Welcome to BLOGanga

It's All Hatha Yoga

January 3rd, 2015

I was just reading yet another article that listed common forms of yoga practice saying, “some of the popular forms of yoga are Hatha, Bikram, Ashtanga, and Iyengar”. The word Hatha translates to vigorous or intense. It is believed the practice got this name referring to the physicality of practice being contrasted to quieter, more “passive” branches of yoga such as meditation, inquiry, and philosophical study. For centuries most practices including asanas and pranayamas were usually referred to as Hatha Yoga. The other aforementioned names are brand or lineage names that still fall within the umbrella of Hatha Yoga. Now days many teachers, and magazine articles, are referring to Hatha as a separate type of practice. Perhaps this is not a big problem since meaning and usage, like everything else, change and evolve over time. But if the name Hatha was lost so would a beautiful metaphor. Probably not by coincidence, Hatha was used to refer to physical yoga because the syllables ha and tha imply the sun and the moon and have a related and informing symbology that reminds us of balance and polarity. That is why it’s useful to keep the broader meaning of Hatha as the umbrella term for all the physical practices of yoga. With the metaphor of sun and moon we are reminded that a central principle of yoga practice is balancing ourselves and the many polarities of living such as inner and outer, vigorous and relaxing, heating and cooling, strength and flexibility, upward and downward, and many more. Enjoy your dance in the many polarities of 2015!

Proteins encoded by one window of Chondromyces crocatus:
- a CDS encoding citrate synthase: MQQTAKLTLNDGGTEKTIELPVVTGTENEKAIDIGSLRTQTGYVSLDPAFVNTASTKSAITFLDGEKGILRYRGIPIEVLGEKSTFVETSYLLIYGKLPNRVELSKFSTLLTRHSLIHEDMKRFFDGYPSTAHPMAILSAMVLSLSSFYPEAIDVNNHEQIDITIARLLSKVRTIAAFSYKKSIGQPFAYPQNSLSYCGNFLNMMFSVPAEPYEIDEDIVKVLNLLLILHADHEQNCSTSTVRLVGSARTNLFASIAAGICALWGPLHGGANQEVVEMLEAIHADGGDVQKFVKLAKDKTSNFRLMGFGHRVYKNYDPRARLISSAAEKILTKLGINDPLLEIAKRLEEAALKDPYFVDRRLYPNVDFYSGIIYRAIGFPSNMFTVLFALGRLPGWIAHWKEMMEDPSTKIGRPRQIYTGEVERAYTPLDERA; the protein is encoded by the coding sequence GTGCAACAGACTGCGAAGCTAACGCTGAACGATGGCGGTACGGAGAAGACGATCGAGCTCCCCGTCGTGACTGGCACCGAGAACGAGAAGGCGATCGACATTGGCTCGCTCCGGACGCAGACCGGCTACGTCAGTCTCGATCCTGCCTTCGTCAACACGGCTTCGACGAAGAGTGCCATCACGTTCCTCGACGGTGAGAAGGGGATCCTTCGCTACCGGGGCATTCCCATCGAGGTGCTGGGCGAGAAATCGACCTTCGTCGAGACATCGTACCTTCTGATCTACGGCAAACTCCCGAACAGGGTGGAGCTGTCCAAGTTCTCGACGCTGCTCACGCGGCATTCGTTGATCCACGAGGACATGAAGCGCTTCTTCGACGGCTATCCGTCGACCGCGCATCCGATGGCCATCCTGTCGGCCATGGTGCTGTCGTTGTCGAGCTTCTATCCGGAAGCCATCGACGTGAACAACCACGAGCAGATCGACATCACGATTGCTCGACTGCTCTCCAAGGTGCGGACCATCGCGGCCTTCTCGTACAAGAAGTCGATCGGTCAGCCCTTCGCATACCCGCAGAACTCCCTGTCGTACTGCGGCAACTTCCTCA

As usual, stimulating and inspiring Ganga. Thanks for keeping us on our toes and in touch with the deeper meaning of life and love!


I like the way you write. I work at home on your tapes, but not regularly enough. My Q is if there is a slow Yoga? I know little about Yoga, just a few classes and at home. I feel everything more when allowed to proceed slowly. It also helps balance my whole life being in Los Angeles! Now living in the noisiest place, not by choice. (I’m an artist who needs to work other jobs.

Thank You
Thank you each and both for the work you do.

I still teach these meanings that I learned in my WLF teacher training (quite a few suns and moon ago!) and students are often surprised and interested. It offers context and helps frame their practice, which is always a good thing. Thank you Ganga!

Add new comment